(CNN) -- The shore of the Italian Riviera is widely considered to be the most glamorous and picturesque in Europe.
The sheltered beaches, soaring cliffs and chic fishing villages of this dazzling stretch of coast that begins at the French border, known as Liguria in Italy is a top draw for sailing enthusiasts the world over.
Among its most popular destinations are the elegant ports of Sanremo, Portofino, and Cinque Terre.
Here is Mainsail's at-a-glance guide to this charming and unspoilt region.
This chic seaside village jostles with Cannes for the title of Europe's most glamorous resort. Chiseled into the steep rock face, Portofino is almost totally secluded from the mainland and is only easily accessible by boat -- making it a sailor's haven.
Famous for: Sanctuary-seeking scribes. Guy de Maupassant, father of the modern short story, is said to have written after a trip to Portofino in 1889: "Never have I experienced a sensation to rival what I felt as I entered that cove."
Since then Truman Capote, author of "Breakfast at Tiffany's," German philosopher Friedrich Nietzsche, and English novelist Virginia Woolf have all sought inspiration in the village's quiet enclaves.
People watching: Fashion designers Giorgio Armani and Dolce&Gabbana have holiday villas in Portofino. George Clooney, Tom Cruise and Denzel Washington are familiar faces in the summer months, while Madonna has been photographed going for jogs in the jasmine gardens of celebrity hangout "Hotel Splendido."
Be Seen: In designer shops. The pebbled streets are laden with upmarket boutiques courtesy of the world's most luxurious designers. Christian Dior, Cartier, Louis Vuitton and Loro Piano all have stores nestled between glitzy cafes for an idyllic designer day out.
Getting away from it: Offshore dives. Portofino promontory is a designated national marine reserve and contains an astonishing array of life forms. As well as accommodating some of the Med's most colorful fish, the protected area entices dolphins and whales in the summer, making it a favourite for diving enthusiasts.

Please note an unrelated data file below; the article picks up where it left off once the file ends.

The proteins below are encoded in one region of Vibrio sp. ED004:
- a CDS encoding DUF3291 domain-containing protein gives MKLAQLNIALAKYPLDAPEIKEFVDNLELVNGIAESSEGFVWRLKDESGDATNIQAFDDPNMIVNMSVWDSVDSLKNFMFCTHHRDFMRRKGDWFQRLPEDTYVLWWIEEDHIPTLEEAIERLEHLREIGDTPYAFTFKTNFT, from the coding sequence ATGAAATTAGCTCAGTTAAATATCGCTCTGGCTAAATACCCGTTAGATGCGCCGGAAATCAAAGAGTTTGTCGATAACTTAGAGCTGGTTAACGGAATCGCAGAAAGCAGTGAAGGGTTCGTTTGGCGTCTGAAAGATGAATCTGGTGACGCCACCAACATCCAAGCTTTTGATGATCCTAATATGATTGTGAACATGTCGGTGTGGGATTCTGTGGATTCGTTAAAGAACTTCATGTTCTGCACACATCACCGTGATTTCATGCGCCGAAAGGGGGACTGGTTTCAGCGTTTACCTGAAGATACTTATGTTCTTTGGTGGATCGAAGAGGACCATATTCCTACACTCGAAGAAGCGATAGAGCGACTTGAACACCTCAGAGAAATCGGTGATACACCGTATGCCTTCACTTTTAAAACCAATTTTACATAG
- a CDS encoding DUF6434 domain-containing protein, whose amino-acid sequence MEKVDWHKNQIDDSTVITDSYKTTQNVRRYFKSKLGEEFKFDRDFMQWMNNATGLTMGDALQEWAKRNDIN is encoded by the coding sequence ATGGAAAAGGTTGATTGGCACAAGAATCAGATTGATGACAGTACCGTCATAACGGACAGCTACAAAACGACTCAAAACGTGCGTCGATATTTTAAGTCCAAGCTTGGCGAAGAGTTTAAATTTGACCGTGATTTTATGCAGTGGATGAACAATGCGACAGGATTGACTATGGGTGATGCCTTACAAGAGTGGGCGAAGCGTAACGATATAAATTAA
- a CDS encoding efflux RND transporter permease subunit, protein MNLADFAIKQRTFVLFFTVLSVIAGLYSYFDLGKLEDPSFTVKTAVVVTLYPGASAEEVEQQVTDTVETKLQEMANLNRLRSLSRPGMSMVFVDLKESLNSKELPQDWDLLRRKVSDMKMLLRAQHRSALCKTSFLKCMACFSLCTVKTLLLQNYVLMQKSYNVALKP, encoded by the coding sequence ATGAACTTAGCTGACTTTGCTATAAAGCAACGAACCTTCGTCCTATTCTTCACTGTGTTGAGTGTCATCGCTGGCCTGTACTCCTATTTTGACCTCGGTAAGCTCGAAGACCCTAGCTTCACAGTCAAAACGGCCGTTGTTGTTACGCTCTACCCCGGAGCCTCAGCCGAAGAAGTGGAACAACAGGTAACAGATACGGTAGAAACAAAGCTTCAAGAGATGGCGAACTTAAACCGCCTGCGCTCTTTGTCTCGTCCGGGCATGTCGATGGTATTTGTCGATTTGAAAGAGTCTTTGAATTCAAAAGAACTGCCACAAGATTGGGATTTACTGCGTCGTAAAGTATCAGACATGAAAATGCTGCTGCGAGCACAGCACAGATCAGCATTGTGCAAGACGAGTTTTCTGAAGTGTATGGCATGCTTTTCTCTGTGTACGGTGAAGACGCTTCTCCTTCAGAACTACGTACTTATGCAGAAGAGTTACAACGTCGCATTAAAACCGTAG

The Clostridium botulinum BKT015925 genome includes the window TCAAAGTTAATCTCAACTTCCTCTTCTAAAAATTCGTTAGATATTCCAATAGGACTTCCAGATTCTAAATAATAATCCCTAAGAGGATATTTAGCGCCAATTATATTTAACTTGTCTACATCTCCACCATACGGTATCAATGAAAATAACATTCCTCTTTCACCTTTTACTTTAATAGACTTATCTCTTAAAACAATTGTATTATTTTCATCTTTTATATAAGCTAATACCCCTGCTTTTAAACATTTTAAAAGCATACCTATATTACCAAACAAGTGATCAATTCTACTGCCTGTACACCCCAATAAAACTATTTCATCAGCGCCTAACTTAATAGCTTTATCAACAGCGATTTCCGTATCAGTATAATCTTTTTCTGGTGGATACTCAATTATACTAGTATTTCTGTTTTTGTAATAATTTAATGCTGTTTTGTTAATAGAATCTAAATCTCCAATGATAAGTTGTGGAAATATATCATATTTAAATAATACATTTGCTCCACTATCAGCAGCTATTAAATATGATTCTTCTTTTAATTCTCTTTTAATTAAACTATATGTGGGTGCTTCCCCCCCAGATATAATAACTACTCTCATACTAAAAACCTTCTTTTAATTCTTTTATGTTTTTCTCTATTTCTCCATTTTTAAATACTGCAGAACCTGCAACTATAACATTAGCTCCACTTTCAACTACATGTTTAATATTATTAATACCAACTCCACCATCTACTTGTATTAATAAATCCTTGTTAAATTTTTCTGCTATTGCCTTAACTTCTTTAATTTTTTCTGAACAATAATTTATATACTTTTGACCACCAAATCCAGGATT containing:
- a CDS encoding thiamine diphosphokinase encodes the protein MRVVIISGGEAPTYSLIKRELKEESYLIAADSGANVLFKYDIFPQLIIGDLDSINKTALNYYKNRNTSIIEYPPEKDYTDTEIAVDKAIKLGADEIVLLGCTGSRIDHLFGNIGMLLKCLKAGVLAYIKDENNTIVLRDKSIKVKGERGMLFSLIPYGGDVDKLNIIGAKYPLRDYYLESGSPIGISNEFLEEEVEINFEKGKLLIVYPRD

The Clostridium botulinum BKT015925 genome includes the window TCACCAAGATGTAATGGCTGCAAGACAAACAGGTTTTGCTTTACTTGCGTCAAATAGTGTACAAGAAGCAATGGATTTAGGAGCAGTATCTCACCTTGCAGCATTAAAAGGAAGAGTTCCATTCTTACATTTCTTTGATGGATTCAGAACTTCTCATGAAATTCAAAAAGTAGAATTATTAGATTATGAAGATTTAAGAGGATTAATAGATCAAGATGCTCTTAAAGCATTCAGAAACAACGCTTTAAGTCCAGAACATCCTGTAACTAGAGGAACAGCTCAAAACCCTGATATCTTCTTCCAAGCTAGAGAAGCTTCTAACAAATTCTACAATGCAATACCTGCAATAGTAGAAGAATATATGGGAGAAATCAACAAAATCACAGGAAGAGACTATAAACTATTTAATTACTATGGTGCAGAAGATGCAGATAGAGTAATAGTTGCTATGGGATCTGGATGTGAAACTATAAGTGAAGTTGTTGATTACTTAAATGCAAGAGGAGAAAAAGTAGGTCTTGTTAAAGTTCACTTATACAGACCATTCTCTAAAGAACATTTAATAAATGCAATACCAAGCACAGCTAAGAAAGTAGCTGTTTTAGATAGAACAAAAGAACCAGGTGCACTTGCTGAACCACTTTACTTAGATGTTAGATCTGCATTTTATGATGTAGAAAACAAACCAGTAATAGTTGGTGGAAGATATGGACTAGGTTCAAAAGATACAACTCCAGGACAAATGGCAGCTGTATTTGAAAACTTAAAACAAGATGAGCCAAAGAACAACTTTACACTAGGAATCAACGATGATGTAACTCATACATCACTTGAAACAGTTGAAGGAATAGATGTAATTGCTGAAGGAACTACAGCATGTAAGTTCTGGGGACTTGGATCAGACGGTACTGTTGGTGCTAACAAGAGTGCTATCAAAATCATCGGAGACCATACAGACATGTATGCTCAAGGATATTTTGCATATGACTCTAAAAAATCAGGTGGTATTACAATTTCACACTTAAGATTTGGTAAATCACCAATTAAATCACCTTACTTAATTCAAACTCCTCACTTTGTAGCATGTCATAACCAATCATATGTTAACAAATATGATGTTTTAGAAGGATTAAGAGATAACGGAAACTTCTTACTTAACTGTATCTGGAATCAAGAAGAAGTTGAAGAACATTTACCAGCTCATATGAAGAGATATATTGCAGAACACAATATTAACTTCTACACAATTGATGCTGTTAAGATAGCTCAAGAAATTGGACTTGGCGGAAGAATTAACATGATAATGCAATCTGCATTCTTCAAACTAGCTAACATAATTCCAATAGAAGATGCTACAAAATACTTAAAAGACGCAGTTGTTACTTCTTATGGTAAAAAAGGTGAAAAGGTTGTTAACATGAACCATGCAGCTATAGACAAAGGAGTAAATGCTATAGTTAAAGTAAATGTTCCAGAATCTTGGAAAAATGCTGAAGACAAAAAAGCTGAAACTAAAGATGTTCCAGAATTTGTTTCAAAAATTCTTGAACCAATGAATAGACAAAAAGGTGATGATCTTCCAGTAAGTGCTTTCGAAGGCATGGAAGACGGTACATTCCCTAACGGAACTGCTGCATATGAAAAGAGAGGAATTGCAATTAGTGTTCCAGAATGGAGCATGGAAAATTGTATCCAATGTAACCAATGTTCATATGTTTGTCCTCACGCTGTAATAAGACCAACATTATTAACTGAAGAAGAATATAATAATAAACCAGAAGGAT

Situated near the border with France, Sanremo is just a stone's throw away from the billionaire's playground, Monaco. This makes it the first port of call on the Italian Riviera for many of those traveling across from neighboring Cote D'Azure.
Famous for: Flowers. Sanremo's favorable climate has led it to be dubbed the "City of Flowers". Enormous glasshouses surround the city, exporting millions of roses and other blooms across Europe and beyond.
People watching: The Sanremo Music Festival is Italy's most famous music festival. This year was its 60th edition and featured Latino diva Jennifer Lopez and British pop superstar Robbie Williams.
Be seen: At the Casino di Sanremo. Built in 1905, kings, politicians, artists and film stars have graced the glittering halls of this historic art-deco gambling house over the decades.
Getting away from it: Inside Nobel's villa. Alfred Nobel, founder of the prestigious international prize that bears his name, bought a villa here in 1891 and died in it five years later. Since 2002, it has housed a permanent exhibit of the most important discoveries throughout the 19th century including the research interests of Nobel himself.
With its steep cliffs, wild countryside softened by sporadic villages of candy-colored houses, this is perhaps the most unspoilt and raggedly idyllic stretch of the Riviera. Part of Cinque Terre National Park, the area's status as a UNESCO World Heritage site has spared it from a proliferation of T-shirt shops and gaudy souvenir stands.
Famous for: The Path of Love. Cinque Terre is composed of five distinct villages connected by a long and winding walkway. Between the village of Riomaggiore and Manarola, a stretch known as the Path of Love is colorfully graffitied with declarations of romance, while thousands of locks and chains swing from the overhanging rocks as symbols of enduring fidelity.
People watching: Cinque Terre is a maze of crooked streets, discreet alcoves and quiet hiking routes. As such it's not a particularly attractive prospect for camera-hungry celebrities. However, those with vivid imaginations might fancy they spot the ghosts of 19th century British poets Lord Byron and Percy Shelly, both of whom were regular visitors.
Be Seen: At Monterosso al Mare. The biggest and most modern of the five villages, Monterosso adds a touch of cosmopolitan ritz to the area. Eat baby octopus at the trendy "CIAK" restaurant; enjoy a "gelato" and a seaside view from the "Nuovo Bar Eden" located in the new town; dance the night away at one of the many beach parties happening over the summer months.
Getting away from it: In Corniglia. Most peaceful of all the villages, Corniglia is the only one of the Cinque Terre to be sat high up above sea level. The narrow alleys buzz with children playing and couples stocking up on supplies at the tiny alimentary or general stores.